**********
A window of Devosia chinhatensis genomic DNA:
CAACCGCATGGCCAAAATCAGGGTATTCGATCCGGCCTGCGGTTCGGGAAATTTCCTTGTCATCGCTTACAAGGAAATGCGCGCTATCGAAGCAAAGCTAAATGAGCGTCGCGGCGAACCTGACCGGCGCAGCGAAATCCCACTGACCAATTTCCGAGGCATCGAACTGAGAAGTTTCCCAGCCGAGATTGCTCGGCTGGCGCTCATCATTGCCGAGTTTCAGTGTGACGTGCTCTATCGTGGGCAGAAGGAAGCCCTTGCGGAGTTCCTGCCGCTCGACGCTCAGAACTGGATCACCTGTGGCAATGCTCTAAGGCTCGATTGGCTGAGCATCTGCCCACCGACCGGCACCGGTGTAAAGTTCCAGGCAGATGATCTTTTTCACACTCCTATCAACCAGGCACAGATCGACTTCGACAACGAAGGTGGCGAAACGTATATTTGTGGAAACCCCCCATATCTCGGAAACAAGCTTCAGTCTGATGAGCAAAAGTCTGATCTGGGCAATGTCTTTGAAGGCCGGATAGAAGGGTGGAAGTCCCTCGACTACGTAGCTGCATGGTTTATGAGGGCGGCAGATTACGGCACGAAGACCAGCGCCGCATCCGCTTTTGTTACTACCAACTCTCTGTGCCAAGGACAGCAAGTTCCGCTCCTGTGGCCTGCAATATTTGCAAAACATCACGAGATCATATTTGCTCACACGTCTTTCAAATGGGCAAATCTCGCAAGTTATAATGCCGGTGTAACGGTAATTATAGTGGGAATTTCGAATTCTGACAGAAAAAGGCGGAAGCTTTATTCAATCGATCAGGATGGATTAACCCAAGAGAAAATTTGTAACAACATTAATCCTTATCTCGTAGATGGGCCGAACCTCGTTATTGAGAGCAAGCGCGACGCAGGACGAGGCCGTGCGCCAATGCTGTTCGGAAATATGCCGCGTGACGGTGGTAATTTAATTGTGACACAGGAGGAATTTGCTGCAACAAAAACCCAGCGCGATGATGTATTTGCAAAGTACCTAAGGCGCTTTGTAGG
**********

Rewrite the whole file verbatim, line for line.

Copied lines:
A window of Devosia chinhatensis genomic DNA:
CAACCGCATGGCCAAAATCAGGGTATTCGATCCGGCCTGCGGTTCGGGAAATTTCCTTGTCATCGCTTACAAGGAAATGCGCGCTATCGAAGCAAAGCTAAATGAGCGTCGCGGCGAACCTGACCGGCGCAGCGAAATCCCACTGACCAATTTCCGAGGCATCGAACTGAGAAGTTTCCCAGCCGAGATTGCTCGGCTGGCGCTCATCATTGCCGAGTTTCAGTGTGACGTGCTCTATCGTGGGCAGAAGGAAGCCCTTGCGGAGTTCCTGCCGCTCGACGCTCAGAACTGGATCACCTGTGGCAATGCTCTAAGGCTCGATTGGCTGAGCATCTGCCCACCGACCGGCACCGGTGTAAAGTTCCAGGCAGATGATCTTTTTCACACTCCTATCAACCAGGCACAGATCGACTTCGACAACGAAGGTGGCGAAACGTATATTTGTGGAAACCCCCCATATCTCGGAAACAAGCTTCAGTCTGATGAGCAAAAGTCTGATCTGGGCAATGTCTTTGAAGGCCGGATAGAAGGGTGGAAGTCCCTCGACTACGTAGCTGCATGGTTTATGAGGGCGGCAGATTACGGCACGAAGACCAGCGCCGCATCCGCTTTTGTTACTACCAACTCTCTGTGCCAAGGACAGCAAGTTCCGCTCCTGTGGCCTGCAATATTTGCAAAACATCACGAGATCATATTTGCTCACACGTCTTTCAAATGGGCAAATCTCGCAAGTTATAATGCCGGTGTAACGGTAATTATAGTGGGAATTTCGAATTCTGACAGAAAAAGGCGGAAGCTTTATTCAATCGATCAGGATGGATTAACCCAAGAGAAAATTTGTAACAACATTAATCCTTATCTCGTAGATGGGCCGAACCTCGTTATTGAGAGCAAGCGCGACGCAGGACGAGGCCGTGCGCCAATGCTGTTCGGAAATATGCCGCGTGACGGTGGTAATTTAATTGTGACACAGGAGGAATTTGCTGCAACAAAAACCCAGCGCGATGATGTATTTGCAAAGTACCTAAGGCGCTTTGTAGG